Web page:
(Adds quotes, details on inflation and gasoline prices)
MEXICO CITY, June 30 (Reuters) - Mexico’s monetary policy cannot “passively” follow the decisions of the U.S. Federal Reserve, Central Bank Governor Agustin Carstens said on Thursday after raising the policy interest rate more than expected earlier on Thursday to support the peso.
Banco de Mexico raised its overnight rate by half a percentage point to 4.25 percent, above the 25 basis-point hike projected by the median of analysts surveyed by Reuters.
“We can’t passively follow the policy of the Federal Reserve,” Carstens told local broadcaster Radio Formula, emphasizing the United States’ status as a refuge for risk-averse investors.
The Federal Reserve set aside a possible rate hike earlier this month, and many analysts now expect the Fed will keep rates on hold until late this year, if not longer.
Earlier on Thursday, the Mexican central bank said the balance of risks for both inflation and economic growth had deteriorated, even though the inflation outlook was congruent with its 3 percent target.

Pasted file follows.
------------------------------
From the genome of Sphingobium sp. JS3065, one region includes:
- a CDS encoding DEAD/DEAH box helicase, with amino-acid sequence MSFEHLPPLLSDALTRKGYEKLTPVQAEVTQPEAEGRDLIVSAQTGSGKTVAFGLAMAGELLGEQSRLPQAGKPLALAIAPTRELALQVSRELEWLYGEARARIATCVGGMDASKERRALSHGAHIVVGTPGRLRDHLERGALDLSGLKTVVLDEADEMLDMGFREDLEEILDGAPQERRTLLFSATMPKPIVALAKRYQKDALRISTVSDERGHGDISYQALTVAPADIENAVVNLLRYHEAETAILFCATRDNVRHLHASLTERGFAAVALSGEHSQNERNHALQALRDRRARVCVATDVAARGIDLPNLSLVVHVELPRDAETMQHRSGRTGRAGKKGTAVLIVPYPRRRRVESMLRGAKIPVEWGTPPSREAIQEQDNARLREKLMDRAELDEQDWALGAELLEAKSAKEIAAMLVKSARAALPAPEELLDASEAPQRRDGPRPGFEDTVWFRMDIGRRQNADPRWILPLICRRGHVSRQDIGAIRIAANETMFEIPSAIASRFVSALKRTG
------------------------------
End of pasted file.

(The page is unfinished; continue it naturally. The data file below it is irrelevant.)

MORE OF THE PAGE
The central bank’s interest rate hike aimed to calm fears that that currency weakness could inflame inflation.
But Carstens noted that Mexico’s inflation rate could end the year above the bank’s 3 percent target due to gasoline price hikes determined by the government.
Mexico’s finance ministry announced higher fuel prices for July earlier this week and it could further boost prices at the pump in the months ahead.
“We are seeing a very gradual upward trend on inflation due to the adjustment in gasoline (prices) which by the end of the year could push the year’s average (inflation rate) above 3 (percent),” said Carstens. (Reporting by David Alire Garcia and Lizbeth Diaz; Editing by Stephen Coates)